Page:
Medical News Astronomy group calls for urgent action on SpaceX Starlink satellites
3 June 2019
Astronomers are concerned that SpaceX’s satellites will streak across the skyVictoria Girgis/Lowell Observatory
By Leah CraneWe are entering the age of satellite constellations, and astronomers are worried. On 23 May, SpaceX launched 60 communications satellites, the first in a planned fleet of 12,000.
In the following days, the Starlink satellites moved in a bright line through the sky. Many astronomers on social media expressed concerns about how these shining projectiles would affect observations of the night sky, hurtling through images of the stars and creating streaks that are difficult or impossible to remove.
Now things have stepped up a notch. The International Astronomical Union, a key ruling body when it comes to the night sky, has released a statement echoing those concerns and calling for regulation of these sorts of satellite constellations.
Aside from the Starlink satellites, OneWeb and Amazon are working on similar ideas for huge numbers of satellites to provide worldwide internet. Even if the satellites are not visible to the naked eye, they will certainly be visible to telescopes making precise astronomical observations.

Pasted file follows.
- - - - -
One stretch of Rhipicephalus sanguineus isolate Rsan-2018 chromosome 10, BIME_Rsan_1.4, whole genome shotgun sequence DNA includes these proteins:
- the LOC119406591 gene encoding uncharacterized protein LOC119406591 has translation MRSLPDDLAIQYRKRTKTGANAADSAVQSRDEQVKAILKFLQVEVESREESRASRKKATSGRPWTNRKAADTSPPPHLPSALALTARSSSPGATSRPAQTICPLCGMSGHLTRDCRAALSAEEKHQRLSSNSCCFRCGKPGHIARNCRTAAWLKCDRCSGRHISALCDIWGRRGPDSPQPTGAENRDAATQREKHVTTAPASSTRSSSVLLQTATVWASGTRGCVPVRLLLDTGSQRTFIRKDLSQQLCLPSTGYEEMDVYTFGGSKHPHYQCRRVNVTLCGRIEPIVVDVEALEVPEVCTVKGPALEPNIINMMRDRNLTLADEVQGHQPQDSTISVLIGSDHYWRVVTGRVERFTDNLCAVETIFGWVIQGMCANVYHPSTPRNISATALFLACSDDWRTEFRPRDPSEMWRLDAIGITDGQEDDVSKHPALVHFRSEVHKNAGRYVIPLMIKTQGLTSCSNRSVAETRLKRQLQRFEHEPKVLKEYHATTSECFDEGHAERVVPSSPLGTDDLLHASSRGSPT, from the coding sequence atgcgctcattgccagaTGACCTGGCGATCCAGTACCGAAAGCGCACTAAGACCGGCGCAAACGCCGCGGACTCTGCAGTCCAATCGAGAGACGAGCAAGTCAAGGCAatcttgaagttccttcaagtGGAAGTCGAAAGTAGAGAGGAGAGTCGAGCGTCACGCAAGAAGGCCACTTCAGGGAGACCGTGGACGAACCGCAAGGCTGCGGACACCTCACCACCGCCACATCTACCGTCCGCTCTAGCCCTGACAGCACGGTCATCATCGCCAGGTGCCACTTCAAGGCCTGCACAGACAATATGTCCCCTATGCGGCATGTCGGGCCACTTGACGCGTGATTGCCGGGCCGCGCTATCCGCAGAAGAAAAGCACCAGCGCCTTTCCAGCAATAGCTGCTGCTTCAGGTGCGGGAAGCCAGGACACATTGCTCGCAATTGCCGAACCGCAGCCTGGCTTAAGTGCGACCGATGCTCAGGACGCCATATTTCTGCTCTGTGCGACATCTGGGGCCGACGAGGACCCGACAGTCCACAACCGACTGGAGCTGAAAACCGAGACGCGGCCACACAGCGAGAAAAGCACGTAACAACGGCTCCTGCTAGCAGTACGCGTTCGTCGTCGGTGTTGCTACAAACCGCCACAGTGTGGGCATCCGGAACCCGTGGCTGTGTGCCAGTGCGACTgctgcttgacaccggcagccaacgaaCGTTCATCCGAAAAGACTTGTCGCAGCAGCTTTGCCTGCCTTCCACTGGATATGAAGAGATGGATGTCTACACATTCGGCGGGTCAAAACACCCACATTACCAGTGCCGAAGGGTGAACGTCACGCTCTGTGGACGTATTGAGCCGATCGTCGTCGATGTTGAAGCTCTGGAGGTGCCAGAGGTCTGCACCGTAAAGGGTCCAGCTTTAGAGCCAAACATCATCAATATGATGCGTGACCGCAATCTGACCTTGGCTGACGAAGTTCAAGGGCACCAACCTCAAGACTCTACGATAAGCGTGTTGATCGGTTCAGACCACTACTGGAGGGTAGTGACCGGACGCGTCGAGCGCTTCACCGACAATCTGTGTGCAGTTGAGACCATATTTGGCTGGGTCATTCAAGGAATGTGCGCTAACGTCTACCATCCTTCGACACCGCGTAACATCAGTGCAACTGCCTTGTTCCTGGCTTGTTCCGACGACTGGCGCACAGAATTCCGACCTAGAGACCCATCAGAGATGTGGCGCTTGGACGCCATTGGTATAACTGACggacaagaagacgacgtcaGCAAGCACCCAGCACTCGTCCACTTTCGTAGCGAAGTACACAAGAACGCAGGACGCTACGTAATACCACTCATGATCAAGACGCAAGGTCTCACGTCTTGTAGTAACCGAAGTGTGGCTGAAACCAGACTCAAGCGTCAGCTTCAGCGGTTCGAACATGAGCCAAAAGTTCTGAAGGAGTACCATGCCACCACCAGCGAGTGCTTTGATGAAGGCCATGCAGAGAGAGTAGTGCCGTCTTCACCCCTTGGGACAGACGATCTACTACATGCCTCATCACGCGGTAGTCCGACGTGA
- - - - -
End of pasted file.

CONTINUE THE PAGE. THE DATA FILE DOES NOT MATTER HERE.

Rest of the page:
The visible light isn’t the only problem: the satellites use radio signals to communicate, which could interfere with observations in those frequencies. “Recent advances in radio astronomy, such as producing the first image of a black hole… were only possible through concerted efforts in safeguarding the radio sky from interference,” the IAU statement says. Too many satellites emitting radio waves could endanger future studies.
SpaceX CEO Elon Musk tweeted shortly after the launch, “We’ll make sure Starlink has no material effect on discoveries in astronomy,” but it is unclear how that will be possible with thousands of satellites hurtling through the sky all the time. The IAU statement urges satellite designers and policymakers to take a closer look at the potential impacts of satellite constellations on astronomy and how to mitigate them.
“We also urge appropriate agencies to devise a regulatory framework to mitigate or eliminate the detrimental impacts on scientific exploration as soon as practical,” the statement says. “We strongly recommend that all stakeholders in this new and largely unregulated frontier of space utilisation work collaboratively to their mutual advantage.”
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